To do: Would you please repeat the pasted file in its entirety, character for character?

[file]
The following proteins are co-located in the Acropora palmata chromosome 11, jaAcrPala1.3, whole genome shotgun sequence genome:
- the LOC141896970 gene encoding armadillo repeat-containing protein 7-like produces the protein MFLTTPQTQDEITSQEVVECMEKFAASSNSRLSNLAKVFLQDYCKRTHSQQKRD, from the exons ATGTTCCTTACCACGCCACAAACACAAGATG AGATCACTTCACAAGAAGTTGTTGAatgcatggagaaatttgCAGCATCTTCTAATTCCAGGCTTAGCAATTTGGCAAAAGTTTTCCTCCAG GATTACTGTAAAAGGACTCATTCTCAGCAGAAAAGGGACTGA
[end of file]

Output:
The following proteins are co-located in the Acropora palmata chromosome 11, jaAcrPala1.3, whole genome shotgun sequence genome:
- the LOC141896970 gene encoding armadillo repeat-containing protein 7-like produces the protein MFLTTPQTQDEITSQEVVECMEKFAASSNSRLSNLAKVFLQDYCKRTHSQQKRD, from the exons ATGTTCCTTACCACGCCACAAACACAAGATG AGATCACTTCACAAGAAGTTGTTGAatgcatggagaaatttgCAGCATCTTCTAATTCCAGGCTTAGCAATTTGGCAAAAGTTTTCCTCCAG GATTACTGTAAAAGGACTCATTCTCAGCAGAAAAGGGACTGA